This article is covering in depth knowledge of various types of Jurisdictions, Various types of Assessments under Income Tax Act, 1961 and details of new system i.e. Jurisdiction-Free Assessment which was introduced from 2016.

Jurisdiction is prescribed under Section 124 of the Income-tax Act, 1961 and assessment includes Summary assessment under section 143(1), Scrutiny assessment under section 143(3), Best judgment assessment under section 144, Income escaping assessment under section 147 and Assessment in case of search or requisition under section 153A.

A. Jurisdiction

Jurisdiction means power or legal authority. The word jurisdiction is derived from Latin terms Juris and dicto which means I speak by the law. Jurisdiction generally describes any authority over a certain area or certain persons.

It is an authority granted to a formally constituted legal body to deal with and make pronouncements on legal matters.

1. Jurisdiction under Income Tax Act, 1961

Section 124 of the Income-tax Act, 1961, reads “where the Assessing Officer has been vested with jurisdiction over any area, within the limits of such area, he would have jurisdiction in respect of any person carrying on a business or profession, if the place at which he carries on his business or profession is situated within the area. “

The Assessing Officer is the authority, who initiates the assessment, receives returns from assessees within his jurisdiction and makes an assessment under Chapter 14.

At any given point of time, only one Assessing Officer can have regular jurisdiction over an assessee and on transfer, only the officer to whom the files are transferred can make assessments.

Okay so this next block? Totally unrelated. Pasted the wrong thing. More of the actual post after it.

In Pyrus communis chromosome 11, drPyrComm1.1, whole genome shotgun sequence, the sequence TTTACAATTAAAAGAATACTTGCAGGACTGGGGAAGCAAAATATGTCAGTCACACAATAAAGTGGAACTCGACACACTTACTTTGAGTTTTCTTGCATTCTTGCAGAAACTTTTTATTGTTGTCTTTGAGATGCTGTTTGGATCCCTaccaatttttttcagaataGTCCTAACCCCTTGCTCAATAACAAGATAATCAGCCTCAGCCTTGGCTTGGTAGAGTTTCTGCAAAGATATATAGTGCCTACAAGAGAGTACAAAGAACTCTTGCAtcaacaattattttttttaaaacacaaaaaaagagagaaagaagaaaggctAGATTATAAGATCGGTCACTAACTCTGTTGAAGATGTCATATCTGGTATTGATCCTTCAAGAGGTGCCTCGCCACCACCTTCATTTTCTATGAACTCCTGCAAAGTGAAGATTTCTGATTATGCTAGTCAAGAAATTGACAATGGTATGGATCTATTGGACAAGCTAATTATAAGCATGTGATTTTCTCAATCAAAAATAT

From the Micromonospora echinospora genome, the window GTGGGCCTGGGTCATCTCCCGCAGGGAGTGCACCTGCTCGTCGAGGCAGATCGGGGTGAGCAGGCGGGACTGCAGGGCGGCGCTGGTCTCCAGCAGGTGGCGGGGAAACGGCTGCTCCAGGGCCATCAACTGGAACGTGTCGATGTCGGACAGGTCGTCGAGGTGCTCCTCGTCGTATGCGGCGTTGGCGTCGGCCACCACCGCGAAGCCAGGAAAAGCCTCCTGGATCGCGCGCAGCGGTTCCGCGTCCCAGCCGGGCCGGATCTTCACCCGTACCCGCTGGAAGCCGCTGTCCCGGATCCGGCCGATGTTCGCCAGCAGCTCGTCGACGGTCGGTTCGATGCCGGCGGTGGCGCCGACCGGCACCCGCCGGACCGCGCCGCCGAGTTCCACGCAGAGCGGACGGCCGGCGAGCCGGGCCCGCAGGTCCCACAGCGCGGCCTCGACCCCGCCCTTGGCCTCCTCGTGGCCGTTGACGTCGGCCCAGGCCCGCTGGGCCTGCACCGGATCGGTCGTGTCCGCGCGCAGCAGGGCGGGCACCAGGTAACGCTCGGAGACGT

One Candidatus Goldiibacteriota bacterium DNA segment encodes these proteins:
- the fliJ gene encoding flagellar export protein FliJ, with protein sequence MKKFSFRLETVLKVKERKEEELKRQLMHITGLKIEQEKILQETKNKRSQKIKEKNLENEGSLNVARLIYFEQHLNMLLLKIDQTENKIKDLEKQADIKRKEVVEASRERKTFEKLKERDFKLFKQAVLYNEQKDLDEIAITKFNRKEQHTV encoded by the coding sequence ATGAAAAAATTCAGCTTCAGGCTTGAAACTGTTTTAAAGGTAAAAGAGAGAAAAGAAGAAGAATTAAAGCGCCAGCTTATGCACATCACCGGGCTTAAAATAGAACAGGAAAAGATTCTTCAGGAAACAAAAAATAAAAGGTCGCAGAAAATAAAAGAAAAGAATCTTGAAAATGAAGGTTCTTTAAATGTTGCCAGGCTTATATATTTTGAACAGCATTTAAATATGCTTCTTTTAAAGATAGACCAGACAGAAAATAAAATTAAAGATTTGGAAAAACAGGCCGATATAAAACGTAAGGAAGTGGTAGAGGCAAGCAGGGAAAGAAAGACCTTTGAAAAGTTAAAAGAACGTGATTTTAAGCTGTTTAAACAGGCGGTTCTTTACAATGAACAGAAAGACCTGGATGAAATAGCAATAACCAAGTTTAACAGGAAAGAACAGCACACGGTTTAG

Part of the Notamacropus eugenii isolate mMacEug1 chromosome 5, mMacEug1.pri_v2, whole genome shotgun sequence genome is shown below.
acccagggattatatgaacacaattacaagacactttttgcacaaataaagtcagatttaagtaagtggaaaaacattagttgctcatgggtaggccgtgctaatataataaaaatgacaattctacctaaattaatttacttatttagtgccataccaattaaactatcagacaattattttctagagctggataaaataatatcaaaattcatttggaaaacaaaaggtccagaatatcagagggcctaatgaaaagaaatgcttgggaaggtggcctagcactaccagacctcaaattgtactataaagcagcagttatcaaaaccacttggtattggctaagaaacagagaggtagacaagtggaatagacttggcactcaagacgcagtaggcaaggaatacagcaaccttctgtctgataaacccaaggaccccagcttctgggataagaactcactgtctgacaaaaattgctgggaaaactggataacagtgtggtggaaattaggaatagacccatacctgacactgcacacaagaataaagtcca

2. Jurisdiction – Not a matter of Choice

Jurisdiction is not a matter of choice of either the Assessing Officer or the assessee. Assessee cannot be given the discretion to choose his officer. (B R Industries Ltd. V. CIT – 255 ITR 593) 

3. Concurrent Jurisdiction – Permissible

There can be a concurrent jurisdiction with reference to different functions with more than one officer for the same assessee. For Instance, Assistant Commissioner (TDS) has the power to call for records and authorize survey. (Reckitt Colman of India Ltd. V. ACIT (TDS) 252 ITR 550) 

4. Objection to Jurisdiction

Issues relating jurisdiction are fundamental to the validity of an assessment order, it can be raised by the assessee before the Assessing Officer and before the expiry of the prescribed time. However, the Objection cannot be raised for the first time in appeal against the assessment after the assessment has been made.

5. Assignment of Jurisdiction

Jurisdiction may be assigned by Commissioners of Income Tax to Assessing Officers with reference to specified areas, persons or class of persons or income or classes of incomes. [(Section 124(1)] 

B. Assessment

Every taxpayer has to furnish the details of his income by filing his return of Income to the Income-tax Department. The Department examines the return of income for its correctness. The process of examining the return of income is called as “Assessment”. The assessment also includes re-assessment and best judgment assessment under section 144.